Arts & EntertainmentStage

Queer Quandary

Couple debates whether to abort gay fetus in Theatre Suburbia show.

By Don Maines

Acouple debates whether to abort their son after a prenatal test concludes he will likely be gay, in Jonathan Tolins’ The Twilight of the Golds. The controversial 1993 dramedy comes to Theatre Suburbia in northwest Houston April 13–May 12, for what director Amanda Garcia Faul believes to be its local premiere.

In the play, David Gold is the pink sheep of an upper-middle-class New York family that confronts the question, “If your parents knew everything about you before you were born, would you be here?” Faul explains.

Naturally, David is appalled that his sister, Suzanne Gold-Stein, would entertain the notion of aborting the fetus because the baby might grow up to be “like him.”

“It’s a blatant Nazi philosophy,” David tells his brother-in-law, Rob Stein, who is a Jewish doctor and genetic researcher.

Also thrown into the debate are David and Suzanne’s helicopter parents, Walter and Phyllis Gold.

“You can’t fart without telling your parents,” Rob tells Suzanne.

“If only the fetus were deformed, it wouldn’t be so complicated,” she says. “This is so complicated.”

Opera buffs may recognize the play’s title as a takeoff on Richard Wagner’s opera Götterdämmerung (Twilight of the Gods). And Faul says Theatre Suburbia’s production will include opera scenes that humorously underscore the Wagner reference.

“I definitely have a plan for those opera scenes,” Faul says. “They are so integral to the show and to David’s telling of The Ring Cycle as it relates to the Gold family. So I had to come up with a way to get the same grandness of Broadway theater lighting, but on a much smaller scale.

“Theatre Suburbia is a more intimate setting, so I don’t want to bombard audiences with sound and light that could distract from the story, and I didn’t want to just flood the whole stage in colorful light that has no purpose,” she adds. “I don’t want to give away too much, but I have designed the set in such a way that the lighting and sound will be contained but will still be dramatic, purposeful, and impactful.”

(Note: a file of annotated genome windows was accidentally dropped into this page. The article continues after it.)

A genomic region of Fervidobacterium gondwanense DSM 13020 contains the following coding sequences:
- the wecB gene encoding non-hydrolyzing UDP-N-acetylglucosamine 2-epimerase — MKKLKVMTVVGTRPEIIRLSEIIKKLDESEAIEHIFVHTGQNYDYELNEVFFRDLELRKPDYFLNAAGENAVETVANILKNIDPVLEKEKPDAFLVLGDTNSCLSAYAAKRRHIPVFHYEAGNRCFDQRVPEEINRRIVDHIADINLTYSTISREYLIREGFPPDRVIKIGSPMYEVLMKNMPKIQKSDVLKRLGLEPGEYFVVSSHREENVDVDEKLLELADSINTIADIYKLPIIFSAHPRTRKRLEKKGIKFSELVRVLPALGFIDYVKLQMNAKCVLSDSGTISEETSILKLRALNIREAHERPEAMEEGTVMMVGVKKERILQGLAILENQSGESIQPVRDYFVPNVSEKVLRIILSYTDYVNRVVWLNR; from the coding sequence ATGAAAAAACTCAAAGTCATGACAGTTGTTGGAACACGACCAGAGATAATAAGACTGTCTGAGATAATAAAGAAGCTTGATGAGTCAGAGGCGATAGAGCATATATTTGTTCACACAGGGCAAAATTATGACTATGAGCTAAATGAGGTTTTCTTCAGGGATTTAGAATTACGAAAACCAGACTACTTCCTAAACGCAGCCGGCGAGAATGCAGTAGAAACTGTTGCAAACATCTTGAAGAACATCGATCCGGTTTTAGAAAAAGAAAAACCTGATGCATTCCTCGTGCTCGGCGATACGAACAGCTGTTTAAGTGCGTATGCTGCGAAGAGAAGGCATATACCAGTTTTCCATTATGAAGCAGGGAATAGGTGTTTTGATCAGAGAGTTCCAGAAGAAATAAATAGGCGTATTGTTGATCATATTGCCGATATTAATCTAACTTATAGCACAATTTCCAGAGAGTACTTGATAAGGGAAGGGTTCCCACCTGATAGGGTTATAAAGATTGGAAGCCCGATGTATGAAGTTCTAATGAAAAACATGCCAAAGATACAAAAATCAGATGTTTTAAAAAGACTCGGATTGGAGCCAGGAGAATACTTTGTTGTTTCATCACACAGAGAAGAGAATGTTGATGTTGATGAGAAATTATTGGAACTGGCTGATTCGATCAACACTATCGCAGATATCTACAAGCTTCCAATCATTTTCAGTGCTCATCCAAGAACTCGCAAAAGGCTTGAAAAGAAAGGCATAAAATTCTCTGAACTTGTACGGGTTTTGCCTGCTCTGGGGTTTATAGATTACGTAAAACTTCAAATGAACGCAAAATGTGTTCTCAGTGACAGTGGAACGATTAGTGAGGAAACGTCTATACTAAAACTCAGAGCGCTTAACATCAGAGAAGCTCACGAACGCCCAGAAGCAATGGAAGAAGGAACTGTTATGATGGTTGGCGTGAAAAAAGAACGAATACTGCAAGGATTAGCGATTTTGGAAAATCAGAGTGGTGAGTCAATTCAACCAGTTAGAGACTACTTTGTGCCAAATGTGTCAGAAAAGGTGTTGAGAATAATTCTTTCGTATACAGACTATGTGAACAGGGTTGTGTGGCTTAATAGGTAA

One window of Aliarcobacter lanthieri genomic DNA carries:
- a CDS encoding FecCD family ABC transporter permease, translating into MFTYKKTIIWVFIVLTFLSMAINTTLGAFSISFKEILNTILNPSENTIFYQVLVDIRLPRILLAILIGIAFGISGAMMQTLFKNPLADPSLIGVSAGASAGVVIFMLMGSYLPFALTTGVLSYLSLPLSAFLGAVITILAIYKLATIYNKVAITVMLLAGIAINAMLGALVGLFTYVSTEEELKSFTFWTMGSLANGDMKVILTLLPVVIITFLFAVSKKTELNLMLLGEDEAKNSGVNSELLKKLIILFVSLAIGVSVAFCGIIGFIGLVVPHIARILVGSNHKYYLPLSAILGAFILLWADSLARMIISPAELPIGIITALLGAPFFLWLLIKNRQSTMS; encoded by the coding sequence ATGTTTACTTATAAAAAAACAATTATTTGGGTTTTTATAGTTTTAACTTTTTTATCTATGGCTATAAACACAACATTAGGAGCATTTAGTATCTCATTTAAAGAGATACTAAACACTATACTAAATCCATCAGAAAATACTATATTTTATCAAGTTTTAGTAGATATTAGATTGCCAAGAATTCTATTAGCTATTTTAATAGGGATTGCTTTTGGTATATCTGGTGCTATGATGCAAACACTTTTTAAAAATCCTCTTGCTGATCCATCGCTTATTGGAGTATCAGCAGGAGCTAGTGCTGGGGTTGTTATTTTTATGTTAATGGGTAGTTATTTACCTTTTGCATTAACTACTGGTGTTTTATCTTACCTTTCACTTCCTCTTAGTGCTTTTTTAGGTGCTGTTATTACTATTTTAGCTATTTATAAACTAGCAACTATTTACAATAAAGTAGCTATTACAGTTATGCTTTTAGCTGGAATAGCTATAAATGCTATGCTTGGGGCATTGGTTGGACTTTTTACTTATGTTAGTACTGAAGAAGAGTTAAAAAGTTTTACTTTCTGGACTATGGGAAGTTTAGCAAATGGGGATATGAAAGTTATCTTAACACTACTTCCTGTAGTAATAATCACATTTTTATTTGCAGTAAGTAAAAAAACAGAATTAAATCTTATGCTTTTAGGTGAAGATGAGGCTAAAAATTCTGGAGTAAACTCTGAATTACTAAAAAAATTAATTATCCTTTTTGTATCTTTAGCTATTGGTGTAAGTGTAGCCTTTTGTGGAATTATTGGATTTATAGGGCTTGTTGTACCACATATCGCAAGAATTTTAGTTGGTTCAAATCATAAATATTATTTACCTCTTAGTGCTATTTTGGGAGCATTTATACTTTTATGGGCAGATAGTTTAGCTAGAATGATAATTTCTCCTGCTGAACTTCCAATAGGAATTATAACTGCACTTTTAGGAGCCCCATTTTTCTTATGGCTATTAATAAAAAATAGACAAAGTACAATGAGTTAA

The Twilight of the Golds premiered at the famed Pasadena Playhouse in Pasadena, California, on January 17, 1993, at the height of the AIDS crisis. The play included references to David attending a friend’s funeral and his mother, Phyllis, worrying that he’d lost weight. Phyllis even warned Suzanne not to eat anything that David might have touched.

Twilight of the Golds opened on Broadway in October 1993, with Jennifer Grey (Dirty Dancing) and the late David Groh (Rhoda) among its cast. That production survived only 29 performances.

In 1997, Showtime gave the story “a decidedly more optimistic spin” in a TV movie that earned kudos for star Brendan Fraser as David, cameo players Rosie O’Donnell and Jack Klugman, and Faye Dunaway as Phyllis. It was nominated for Outstanding Performance by a Female Actor in a TV Movie or Miniseries at the 1998 Screen Actors Guild Awards.

The 32-year-old Faul, who is married but hasn’t started a family yet, discovered The Twilight of the Golds while “reading a bunch of scripts” as she prepared to direct her first play at Theatre Suburbia (billed as “Northwest Houston’s longest-running all-volunteer playhouse” and currently celebrating its 57th season.

Faul, who grew up in Katy, graduated in 2009 from the University of Houston-Downtown with a bachelor’s degree in philosophy. She minored in theater, studying under professor Tom Lyttle.

At UH-D, Faul appeared in 10 shows, including Macbeth, and she caught “the directing bug” when she got to helm a one-act play, Nicky Silver’s Raised in Captivity, about a bulimic woman and her depressed twin brother, who is gay.

Faul notes that she is “100 percent pro-choice,” and an unborn child’s sexual orientation “wouldn’t be a reason for me” to abort him.

“I hope the play has a really big impact on people who see it,” she says. “I go to a show like this because I want to be engaged. It gives you something to think about it; it moves you. It might not be sunshine and rainbows, but you will leave feeling something.”

What: Twilight of the Golds
When: April 13–May 12
Where: Theatre Suburbia, 4106 Way Out West Drive
Tickets and more information: 713.682.3525 or visit

This article appears in the March 2018 edition of OutSmart magazine. 


Don Maines

Donalevan Maines is a regular contributor to OutSmart Magazine.
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